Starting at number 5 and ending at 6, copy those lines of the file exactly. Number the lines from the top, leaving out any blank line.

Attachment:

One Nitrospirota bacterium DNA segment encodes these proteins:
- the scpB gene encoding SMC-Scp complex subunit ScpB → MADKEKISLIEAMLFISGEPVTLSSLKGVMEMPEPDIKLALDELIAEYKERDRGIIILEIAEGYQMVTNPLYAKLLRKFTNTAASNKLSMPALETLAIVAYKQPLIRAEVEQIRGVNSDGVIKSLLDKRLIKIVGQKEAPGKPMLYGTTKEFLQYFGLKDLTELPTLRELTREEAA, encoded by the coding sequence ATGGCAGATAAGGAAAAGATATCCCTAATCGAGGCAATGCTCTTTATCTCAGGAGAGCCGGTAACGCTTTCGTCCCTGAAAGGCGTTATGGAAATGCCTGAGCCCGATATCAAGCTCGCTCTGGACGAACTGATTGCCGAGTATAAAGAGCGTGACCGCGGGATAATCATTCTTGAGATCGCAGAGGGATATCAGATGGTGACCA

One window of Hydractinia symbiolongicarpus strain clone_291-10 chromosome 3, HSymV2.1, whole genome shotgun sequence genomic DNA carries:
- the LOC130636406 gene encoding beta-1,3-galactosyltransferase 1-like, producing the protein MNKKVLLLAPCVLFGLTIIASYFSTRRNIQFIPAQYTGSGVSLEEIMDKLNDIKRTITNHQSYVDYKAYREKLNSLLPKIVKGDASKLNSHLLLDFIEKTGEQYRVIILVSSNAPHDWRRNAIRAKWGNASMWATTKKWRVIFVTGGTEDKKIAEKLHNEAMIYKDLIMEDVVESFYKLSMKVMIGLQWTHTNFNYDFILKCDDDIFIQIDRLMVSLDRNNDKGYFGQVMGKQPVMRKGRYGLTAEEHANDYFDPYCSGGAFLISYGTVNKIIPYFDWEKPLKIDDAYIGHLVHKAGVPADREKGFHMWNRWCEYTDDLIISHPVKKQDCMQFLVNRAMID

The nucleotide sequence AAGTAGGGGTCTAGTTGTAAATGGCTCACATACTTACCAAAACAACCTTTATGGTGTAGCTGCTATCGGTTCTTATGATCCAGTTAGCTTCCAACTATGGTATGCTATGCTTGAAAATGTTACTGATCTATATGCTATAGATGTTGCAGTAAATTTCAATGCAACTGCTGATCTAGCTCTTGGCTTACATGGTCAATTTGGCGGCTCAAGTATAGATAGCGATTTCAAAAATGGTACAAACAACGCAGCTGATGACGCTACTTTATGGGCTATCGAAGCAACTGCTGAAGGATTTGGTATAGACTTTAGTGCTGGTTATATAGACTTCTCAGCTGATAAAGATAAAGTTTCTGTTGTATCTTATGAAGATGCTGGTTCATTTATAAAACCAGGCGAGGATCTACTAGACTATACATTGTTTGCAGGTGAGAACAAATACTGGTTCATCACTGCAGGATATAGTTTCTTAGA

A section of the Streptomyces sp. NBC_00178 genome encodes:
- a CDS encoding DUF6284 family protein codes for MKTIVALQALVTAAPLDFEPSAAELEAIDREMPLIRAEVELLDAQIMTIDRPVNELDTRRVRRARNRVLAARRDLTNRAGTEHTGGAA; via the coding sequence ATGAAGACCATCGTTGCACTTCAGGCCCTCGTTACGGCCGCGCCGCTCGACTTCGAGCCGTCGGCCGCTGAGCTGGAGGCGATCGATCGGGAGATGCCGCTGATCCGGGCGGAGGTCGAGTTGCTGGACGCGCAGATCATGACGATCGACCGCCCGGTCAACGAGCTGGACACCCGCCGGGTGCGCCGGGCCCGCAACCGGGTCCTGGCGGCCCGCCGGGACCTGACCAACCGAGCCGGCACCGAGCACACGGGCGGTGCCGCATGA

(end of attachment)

The nucleotide sequence AAGTAGGGGTCTAGTTGTAAATGGCTCACATACTTACCAAAACAACCTTTATGGTGTAGCTGCTATCGGTTCTTATGATCCAGTTAGCTTCCAACTATGGTATGCTATGCTTGAAAATGTTACTGATCTATATGCTATAGATGTTGCAGTAAATTTCAATGCAACTGCTGATCTAGCTCTTGGCTTACATGGTCAATTTGGCGGCTCAAGTATAGATAGCGATTTCAAAAATGGTACAAACAACGCAGCTGATGACGCTACTTTATGGGCTATCGAAGCAACTGCTGAAGGATTTGGTATAGACTTTAGTGCTGGTTATATAGACTTCTCAGCTGATAAAGATAAAGTTTCTGTTGTATCTTATGAAGATGCTGGTTCATTTATAAAACCAGGCGAGGATCTACTAGACTATACATTGTTTGCAGGTGAGAACAAATACTGGTTCATCACTGCAGGATATAGTTTCTTAGA

A section of the Streptomyces sp. NBC_00178 genome encodes: